Every Wednesday morning, I go to the gym. The row of TVs in front of my favorite treadmill usually displays some sort of market data, so I can work out and still keep up with my job. Today, CNBC was all aglow with news about a company I'm covering. IBM's (NYSE:IBM) very impressive earnings report last night sent the stock about 5% higher overnight, thereby helping the Dow Jones index cross the 12,000 line for the first time ever.

And the talking heads went on discussing the importance of hitting 12,000 over and over and over again, and as far as IBM goes, they just wanted to make sure that the 5% gain held up so the market could close tonight above that imaginary line in the sand.

What a shame. Big Blue deserved much better than being relegated to a mere sideshow today. Sales were up by a healthy 5%, net profit grew more than 50%, and free cash flow rocketed up more than 77%. The balance sheet has never looked stronger, and shareholders should be happy about the continued share buyback program and generous dividend, too.

There is simply nothing to complain about here, and lots to admire. And the competition better sit up and take notice -- this isn't some sleepy megacap with internal bureaucracy keeping it from reacting to changes in the marketplace. That might have been true years ago, but not today. BEA Software (NASDAQ:BEAS) and Red Hat (NASDAQ:RHAT) need to pay attention to IBM's WebSphere products, which saw 30% higher sales year over year. Oracle (NASDAQ:ORCL) and Computer Associates (NYSE:CA) need to contend with an Information On Demand strategy bolstered by the recent FileNet acquisition, as well as the Tivoli product line, which grew revenues at 44%.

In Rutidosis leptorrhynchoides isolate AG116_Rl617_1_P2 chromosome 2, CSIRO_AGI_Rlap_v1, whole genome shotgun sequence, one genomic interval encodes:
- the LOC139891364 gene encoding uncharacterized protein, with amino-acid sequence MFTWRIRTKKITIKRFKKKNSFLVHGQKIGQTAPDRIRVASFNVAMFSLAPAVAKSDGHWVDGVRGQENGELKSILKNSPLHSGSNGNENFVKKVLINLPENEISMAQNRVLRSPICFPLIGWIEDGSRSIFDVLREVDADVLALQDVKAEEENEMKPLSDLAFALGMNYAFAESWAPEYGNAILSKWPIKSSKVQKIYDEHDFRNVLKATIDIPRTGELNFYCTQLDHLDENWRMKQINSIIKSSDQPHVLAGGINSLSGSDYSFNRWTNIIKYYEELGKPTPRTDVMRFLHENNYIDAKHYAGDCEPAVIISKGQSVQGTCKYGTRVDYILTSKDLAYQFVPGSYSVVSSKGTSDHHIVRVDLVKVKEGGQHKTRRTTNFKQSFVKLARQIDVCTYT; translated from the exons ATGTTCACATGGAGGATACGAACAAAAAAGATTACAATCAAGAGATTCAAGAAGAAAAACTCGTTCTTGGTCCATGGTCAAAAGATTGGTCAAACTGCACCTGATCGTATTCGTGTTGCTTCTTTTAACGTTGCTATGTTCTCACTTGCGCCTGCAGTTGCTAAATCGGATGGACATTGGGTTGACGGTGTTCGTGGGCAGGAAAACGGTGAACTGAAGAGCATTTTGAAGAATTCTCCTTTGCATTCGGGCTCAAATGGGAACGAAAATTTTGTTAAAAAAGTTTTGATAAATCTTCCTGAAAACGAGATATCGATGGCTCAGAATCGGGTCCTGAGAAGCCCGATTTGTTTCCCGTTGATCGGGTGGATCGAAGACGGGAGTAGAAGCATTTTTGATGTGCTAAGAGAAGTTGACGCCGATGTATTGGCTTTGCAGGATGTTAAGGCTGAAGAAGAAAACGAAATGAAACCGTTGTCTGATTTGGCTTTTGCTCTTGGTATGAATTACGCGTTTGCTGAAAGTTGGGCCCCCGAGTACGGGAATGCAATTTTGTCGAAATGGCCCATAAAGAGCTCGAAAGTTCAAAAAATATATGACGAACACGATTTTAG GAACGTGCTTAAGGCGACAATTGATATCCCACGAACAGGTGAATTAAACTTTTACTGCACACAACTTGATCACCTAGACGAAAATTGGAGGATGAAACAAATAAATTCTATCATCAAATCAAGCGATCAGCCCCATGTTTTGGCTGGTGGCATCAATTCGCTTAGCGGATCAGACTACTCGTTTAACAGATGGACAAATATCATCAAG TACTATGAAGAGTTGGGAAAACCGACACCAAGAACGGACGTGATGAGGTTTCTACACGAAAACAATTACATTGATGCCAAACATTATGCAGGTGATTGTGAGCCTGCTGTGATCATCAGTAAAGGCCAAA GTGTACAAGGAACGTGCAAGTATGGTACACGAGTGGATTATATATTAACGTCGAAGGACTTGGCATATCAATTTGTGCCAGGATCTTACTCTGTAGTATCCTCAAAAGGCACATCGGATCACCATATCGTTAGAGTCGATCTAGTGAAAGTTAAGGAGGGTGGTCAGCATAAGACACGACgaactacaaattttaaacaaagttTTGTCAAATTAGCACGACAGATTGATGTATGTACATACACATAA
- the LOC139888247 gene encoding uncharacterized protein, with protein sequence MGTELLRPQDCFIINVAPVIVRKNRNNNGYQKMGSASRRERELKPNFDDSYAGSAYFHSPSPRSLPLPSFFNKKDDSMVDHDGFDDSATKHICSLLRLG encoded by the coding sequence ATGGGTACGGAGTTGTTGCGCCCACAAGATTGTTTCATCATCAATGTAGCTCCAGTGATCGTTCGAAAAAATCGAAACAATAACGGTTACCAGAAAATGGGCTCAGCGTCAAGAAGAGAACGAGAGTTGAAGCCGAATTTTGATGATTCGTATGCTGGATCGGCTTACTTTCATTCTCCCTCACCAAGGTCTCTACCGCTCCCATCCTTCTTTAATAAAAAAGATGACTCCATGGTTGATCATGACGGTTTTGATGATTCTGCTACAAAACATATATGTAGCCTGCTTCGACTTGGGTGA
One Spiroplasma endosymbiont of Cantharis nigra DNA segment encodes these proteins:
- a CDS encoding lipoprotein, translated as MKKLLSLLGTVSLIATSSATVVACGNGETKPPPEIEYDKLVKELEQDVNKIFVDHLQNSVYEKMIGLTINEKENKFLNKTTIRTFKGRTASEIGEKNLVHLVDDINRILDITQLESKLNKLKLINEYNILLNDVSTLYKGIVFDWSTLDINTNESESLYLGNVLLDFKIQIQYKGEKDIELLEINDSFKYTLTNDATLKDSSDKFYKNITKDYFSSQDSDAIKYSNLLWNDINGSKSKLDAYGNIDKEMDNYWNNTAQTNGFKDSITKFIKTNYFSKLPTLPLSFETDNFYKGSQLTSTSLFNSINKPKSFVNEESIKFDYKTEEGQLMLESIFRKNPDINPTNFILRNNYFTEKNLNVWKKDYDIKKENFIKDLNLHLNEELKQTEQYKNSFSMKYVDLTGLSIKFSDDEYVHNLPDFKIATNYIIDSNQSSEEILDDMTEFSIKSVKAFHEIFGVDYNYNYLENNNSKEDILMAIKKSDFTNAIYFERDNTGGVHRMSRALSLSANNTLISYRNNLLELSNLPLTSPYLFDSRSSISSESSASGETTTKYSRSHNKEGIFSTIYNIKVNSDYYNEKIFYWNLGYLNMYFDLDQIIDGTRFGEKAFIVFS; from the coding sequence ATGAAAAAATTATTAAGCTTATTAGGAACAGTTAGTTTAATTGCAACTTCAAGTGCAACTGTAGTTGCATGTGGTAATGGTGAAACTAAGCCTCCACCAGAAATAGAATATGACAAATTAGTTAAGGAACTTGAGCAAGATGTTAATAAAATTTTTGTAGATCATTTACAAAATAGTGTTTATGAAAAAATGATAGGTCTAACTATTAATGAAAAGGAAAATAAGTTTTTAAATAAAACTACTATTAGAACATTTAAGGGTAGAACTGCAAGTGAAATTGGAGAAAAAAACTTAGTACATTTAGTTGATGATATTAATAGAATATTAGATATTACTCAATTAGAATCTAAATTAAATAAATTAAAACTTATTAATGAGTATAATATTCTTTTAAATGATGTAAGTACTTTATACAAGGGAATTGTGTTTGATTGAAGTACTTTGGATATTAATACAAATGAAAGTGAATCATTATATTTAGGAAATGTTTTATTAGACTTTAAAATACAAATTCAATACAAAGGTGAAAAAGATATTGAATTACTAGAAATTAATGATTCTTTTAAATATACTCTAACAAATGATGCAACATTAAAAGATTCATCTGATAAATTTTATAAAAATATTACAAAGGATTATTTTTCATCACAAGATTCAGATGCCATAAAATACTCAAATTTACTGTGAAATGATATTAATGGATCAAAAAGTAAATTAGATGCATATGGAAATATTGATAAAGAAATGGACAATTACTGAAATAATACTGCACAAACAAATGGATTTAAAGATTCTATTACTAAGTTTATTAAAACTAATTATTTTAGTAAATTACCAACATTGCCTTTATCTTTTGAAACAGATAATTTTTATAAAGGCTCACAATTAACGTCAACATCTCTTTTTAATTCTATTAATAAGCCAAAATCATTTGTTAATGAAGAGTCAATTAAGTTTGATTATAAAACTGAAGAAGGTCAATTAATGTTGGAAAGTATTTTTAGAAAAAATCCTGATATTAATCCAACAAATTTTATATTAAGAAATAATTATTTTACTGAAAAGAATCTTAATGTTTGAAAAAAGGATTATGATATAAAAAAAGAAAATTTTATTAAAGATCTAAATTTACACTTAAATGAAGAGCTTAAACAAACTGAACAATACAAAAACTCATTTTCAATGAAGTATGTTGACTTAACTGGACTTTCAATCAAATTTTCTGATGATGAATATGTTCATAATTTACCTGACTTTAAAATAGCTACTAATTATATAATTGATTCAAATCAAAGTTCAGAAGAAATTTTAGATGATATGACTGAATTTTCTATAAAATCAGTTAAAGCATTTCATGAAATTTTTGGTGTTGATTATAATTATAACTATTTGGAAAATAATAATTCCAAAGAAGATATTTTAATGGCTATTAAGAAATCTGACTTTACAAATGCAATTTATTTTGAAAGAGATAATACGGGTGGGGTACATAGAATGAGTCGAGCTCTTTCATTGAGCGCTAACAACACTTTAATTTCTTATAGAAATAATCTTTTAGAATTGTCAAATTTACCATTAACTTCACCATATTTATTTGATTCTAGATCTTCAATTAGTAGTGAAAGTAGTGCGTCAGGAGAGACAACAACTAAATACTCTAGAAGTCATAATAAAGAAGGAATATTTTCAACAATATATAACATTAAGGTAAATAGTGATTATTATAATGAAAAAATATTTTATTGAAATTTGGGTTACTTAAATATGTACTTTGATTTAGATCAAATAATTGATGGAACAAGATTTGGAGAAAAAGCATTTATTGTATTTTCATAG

I could go on, but it's time to wrap things up. IBM is going where the opportunities are, and right now they are in enterprise software and the accompanying support services. And when those winds start to turn, you can expect management to adjust accordingly on short notice. I'm much more impressed by what I see happening at Big Blue than I'll ever be about some market benchmark, especially one based on the performance of just 30 companies.

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Fool contributor Anders Bylund holds no position in any of the companies discussed here. You can check out Anders' holdings if you like. Foolishdisclosureis for real, yo.